Whether you're ready to plant your first crops or have been growing food for years, you'll find new ideas to keep you going and growing. There's no reason to keep your vegetables separate from the rest of the garden; we show you how with ideas to integrate edibles into the yard (called edible landscaping).
It used to be that gardeners separated their edible plants—fruits, vegetables, and herbs—from the other plants in their landscape. But follow the principles of making an edible landscape, and you can use them as a visual garden treat.
Among the easiest and fastest-growing crops, microgreens offer a palette of fresh flavors, from mild to spicy, and inspire repeated plantings for an ongoing supply of fresh greens for creative uses. Here's how to grow microgreens indoors.
Straw bale gardens are a vegetable lover's dream—they're easy to make, versatile, and inexpensive. Use these straw bale garden instructions to build your own for fresh herbs and vegetables right outside your door.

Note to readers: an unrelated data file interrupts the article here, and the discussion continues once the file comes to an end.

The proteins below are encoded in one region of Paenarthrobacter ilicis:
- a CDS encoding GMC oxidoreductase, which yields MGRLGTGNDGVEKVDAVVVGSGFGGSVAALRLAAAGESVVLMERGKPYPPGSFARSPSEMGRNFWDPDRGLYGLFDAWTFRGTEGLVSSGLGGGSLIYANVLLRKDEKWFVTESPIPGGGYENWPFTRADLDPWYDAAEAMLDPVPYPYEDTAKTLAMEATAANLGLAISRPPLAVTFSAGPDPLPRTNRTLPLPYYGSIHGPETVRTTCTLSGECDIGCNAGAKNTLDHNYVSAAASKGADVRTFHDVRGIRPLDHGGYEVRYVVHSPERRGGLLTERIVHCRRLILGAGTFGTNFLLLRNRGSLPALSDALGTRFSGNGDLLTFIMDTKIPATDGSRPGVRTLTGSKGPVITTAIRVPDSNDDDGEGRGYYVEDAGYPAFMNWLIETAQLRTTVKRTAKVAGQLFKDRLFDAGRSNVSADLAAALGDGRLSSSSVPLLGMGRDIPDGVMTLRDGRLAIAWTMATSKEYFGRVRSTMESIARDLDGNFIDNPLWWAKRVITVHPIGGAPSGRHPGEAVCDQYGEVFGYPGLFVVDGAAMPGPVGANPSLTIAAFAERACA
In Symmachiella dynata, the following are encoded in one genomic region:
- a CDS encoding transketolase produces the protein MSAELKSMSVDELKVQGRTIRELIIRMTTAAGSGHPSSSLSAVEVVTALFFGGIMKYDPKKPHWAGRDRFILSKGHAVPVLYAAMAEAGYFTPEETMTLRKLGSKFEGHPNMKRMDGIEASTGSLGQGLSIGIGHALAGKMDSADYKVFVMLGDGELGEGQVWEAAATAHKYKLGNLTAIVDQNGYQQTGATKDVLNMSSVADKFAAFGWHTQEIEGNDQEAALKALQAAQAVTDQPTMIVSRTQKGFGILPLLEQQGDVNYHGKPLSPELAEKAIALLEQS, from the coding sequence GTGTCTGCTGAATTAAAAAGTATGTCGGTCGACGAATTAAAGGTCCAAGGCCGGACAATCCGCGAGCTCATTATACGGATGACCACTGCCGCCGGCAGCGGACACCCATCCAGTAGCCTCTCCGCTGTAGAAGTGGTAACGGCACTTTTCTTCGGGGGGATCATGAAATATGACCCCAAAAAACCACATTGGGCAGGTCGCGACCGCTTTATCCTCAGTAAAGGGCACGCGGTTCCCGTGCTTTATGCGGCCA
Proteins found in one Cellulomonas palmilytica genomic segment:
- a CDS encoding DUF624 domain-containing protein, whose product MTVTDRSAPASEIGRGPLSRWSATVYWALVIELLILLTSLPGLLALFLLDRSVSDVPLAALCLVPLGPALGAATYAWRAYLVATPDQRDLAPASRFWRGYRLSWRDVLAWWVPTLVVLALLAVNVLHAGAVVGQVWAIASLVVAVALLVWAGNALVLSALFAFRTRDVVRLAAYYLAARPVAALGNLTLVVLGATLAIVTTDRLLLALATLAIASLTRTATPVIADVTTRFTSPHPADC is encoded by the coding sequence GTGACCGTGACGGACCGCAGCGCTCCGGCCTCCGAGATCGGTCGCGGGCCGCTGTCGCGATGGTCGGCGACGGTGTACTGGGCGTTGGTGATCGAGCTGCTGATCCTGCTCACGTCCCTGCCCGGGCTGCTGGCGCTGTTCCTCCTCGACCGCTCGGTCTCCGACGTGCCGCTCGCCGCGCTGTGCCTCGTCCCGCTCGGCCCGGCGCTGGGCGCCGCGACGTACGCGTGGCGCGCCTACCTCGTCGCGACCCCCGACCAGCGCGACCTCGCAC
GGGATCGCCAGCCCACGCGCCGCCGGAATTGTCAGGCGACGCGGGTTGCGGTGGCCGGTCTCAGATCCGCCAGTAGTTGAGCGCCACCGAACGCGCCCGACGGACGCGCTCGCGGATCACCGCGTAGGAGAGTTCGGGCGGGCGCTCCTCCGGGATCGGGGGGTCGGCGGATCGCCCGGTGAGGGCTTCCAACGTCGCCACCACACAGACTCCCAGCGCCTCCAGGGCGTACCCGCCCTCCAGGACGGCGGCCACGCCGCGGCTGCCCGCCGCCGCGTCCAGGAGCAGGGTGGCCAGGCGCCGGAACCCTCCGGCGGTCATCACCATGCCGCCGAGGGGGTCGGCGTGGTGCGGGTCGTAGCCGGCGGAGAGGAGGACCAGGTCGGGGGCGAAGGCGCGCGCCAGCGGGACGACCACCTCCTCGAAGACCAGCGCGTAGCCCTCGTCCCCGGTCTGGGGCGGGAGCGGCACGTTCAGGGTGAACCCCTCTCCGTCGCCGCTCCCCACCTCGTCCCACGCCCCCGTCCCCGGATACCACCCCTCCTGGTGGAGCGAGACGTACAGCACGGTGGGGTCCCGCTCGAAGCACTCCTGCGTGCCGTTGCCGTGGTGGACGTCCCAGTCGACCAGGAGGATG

Growing potatoes is easy, and you'll find homegrown potatoes taste much better than store-bought. You can grow potatoes in just a few easy steps. Learn how to grow potatoes, then how to harvest them for maximum flavor.
Growing vegetables in containers is an easy way to experience the flavor and freshness of home-grown vegetables. Here's a little-known secret: Most vegetables actually grow really well in containers. And by picking the right plants, you can create your own vegetable container garden and grow a fair amount of food in just a few pots!
The leaves of my tomato plants are turning yellow with black spots and then falling off. They were very healthy to begin with and then the condition above began. I dusted with 10 percent Sevin, thinking it was an insect causing the problem, but this did not help. Could it be a fungus due to all the rain we have had this summer?
My tomato plants have yellow leaves with black spots -- mostly toward the bottom of the tomato plants. The yellow leaves are working their way up the plant. How do I stop this? What is it? What causes this?
I'm using railroad ties to construct flowerbeds. I heard this is fine for flowers but not for vegetable gardens. Is this true? Can the creosote that is used to treat the ties leach into the soil and harm the vegetables?
There is nothing better than growing your own fruits and vegetables—especially superfoods that can stretch your wallet at the grocery store. Many superfoods can be grown right in your backyard, and the benefits go further than saving cash—they're packed with nutrients, and you have peace of mind that your produce has been grown organically. Here are our favorite superfoods to grow at home.